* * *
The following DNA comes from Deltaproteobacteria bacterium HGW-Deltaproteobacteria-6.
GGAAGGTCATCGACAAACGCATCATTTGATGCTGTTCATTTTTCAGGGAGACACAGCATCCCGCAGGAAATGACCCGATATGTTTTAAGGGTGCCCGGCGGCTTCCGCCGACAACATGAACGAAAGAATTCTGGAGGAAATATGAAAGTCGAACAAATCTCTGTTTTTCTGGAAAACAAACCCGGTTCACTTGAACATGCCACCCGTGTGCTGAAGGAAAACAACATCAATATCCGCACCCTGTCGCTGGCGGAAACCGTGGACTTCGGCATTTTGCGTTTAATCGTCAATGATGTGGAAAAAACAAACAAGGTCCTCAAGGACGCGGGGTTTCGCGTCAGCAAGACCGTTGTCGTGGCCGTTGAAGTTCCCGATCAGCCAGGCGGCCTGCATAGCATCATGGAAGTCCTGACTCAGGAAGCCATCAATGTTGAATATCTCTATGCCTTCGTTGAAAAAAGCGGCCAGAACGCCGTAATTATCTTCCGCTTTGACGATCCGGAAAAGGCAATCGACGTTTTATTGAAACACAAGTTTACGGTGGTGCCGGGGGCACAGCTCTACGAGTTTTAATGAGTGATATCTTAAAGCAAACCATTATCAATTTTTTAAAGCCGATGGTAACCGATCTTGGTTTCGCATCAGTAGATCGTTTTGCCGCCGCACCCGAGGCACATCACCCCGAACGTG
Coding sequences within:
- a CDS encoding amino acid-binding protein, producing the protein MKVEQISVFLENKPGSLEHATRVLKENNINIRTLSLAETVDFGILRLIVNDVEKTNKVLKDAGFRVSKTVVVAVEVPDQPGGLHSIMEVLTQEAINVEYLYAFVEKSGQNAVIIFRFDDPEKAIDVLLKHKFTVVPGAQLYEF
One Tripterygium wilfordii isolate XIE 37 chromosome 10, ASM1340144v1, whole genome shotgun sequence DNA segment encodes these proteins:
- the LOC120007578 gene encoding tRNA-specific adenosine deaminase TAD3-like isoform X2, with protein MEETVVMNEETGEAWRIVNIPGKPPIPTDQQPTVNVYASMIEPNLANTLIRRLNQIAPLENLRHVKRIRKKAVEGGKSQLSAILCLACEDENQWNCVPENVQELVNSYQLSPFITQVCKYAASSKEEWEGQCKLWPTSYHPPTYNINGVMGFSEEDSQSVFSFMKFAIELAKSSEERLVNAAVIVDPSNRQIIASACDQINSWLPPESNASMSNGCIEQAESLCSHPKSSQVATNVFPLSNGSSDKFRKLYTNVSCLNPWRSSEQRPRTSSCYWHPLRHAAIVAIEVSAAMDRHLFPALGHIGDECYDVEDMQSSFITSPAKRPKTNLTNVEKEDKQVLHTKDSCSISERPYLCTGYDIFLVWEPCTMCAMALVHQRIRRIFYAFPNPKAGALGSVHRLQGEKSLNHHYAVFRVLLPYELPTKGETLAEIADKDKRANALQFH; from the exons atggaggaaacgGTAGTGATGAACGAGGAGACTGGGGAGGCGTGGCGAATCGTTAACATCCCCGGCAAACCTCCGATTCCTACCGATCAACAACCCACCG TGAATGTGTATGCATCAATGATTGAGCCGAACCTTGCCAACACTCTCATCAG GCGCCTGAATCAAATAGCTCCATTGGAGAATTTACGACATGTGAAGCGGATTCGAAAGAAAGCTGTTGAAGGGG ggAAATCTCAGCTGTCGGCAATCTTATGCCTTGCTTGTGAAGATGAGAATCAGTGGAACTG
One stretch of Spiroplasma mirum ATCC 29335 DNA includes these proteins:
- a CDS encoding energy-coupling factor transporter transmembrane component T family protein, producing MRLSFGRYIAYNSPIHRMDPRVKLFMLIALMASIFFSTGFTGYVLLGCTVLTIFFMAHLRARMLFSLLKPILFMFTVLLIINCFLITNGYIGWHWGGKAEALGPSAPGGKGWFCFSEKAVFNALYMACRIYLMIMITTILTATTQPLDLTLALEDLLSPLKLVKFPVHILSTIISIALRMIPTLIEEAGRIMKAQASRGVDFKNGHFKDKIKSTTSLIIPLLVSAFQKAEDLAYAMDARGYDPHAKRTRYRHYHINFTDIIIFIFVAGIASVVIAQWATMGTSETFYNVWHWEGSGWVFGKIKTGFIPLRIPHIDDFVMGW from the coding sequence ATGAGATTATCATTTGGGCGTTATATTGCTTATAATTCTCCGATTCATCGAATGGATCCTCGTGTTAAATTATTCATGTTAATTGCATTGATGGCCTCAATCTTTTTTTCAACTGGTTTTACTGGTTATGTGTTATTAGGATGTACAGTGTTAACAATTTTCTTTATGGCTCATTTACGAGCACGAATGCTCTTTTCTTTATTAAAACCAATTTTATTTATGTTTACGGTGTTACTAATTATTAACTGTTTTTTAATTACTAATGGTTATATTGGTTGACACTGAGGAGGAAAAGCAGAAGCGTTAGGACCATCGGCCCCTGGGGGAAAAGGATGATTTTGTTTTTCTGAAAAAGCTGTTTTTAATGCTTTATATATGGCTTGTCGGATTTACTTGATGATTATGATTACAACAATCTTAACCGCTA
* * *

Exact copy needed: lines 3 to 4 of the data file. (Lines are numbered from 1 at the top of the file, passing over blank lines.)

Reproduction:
Coding sequences within:
- a CDS encoding amino acid-binding protein, producing the protein MKVEQISVFLENKPGSLEHATRVLKENNINIRTLSLAETVDFGILRLIVNDVEKTNKVLKDAGFRVSKTVVVAVEVPDQPGGLHSIMEVLTQEAINVEYLYAFVEKSGQNAVIIFRFDDPEKAIDVLLKHKFTVVPGAQLYEF